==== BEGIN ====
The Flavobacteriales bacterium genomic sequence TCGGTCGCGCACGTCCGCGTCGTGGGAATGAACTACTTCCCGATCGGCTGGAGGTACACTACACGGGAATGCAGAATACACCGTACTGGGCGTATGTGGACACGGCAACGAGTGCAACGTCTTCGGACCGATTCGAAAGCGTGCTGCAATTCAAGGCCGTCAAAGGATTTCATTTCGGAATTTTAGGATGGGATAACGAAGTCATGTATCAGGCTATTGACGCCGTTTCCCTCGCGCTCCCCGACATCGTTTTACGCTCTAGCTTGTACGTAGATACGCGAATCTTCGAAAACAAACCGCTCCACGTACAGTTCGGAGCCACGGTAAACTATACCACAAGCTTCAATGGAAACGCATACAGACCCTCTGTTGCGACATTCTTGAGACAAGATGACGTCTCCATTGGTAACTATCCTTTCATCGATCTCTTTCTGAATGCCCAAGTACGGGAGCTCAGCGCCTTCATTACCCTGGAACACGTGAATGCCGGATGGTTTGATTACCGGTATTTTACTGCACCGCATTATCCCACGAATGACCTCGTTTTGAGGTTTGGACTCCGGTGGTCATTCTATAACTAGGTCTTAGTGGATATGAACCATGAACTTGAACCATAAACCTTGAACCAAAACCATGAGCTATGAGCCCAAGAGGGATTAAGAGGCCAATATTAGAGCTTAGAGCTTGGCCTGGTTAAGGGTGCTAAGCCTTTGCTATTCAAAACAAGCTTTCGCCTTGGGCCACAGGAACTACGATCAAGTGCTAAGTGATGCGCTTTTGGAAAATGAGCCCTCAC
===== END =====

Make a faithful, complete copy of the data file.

The Flavobacteriales bacterium genomic sequence TCGGTCGCGCACGTCCGCGTCGTGGGAATGAACTACTTCCCGATCGGCTGGAGGTACACTACACGGGAATGCAGAATACACCGTACTGGGCGTATGTGGACACGGCAACGAGTGCAACGTCTTCGGACCGATTCGAAAGCGTGCTGCAATTCAAGGCCGTCAAAGGATTTCATTTCGGAATTTTAGGATGGGATAACGAAGTCATGTATCAGGCTATTGACGCCGTTTCCCTCGCGCTCCCCGACATCGTTTTACGCTCTAGCTTGTACGTAGATACGCGAATCTTCGAAAACAAACCGCTCCACGTACAGTTCGGAGCCACGGTAAACTATACCACAAGCTTCAATGGAAACGCATACAGACCCTCTGTTGCGACATTCTTGAGACAAGATGACGTCTCCATTGGTAACTATCCTTTCATCGATCTCTTTCTGAATGCCCAAGTACGGGAGCTCAGCGCCTTCATTACCCTGGAACACGTGAATGCCGGATGGTTTGATTACCGGTATTTTACTGCACCGCATTATCCCACGAATGACCTCGTTTTGAGGTTTGGACTCCGGTGGTCATTCTATAACTAGGTCTTAGTGGATATGAACCATGAACTTGAACCATAAACCTTGAACCAAAACCATGAGCTATGAGCCCAAGAGGGATTAAGAGGCCAATATTAGAGCTTAGAGCTTGGCCTGGTTAAGGGTGCTAAGCCTTTGCTATTCAAAACAAGCTTTCGCCTTGGGCCACAGGAACTACGATCAAGTGCTAAGTGATGCGCTTTTGGAAAATGAGCCCTCAC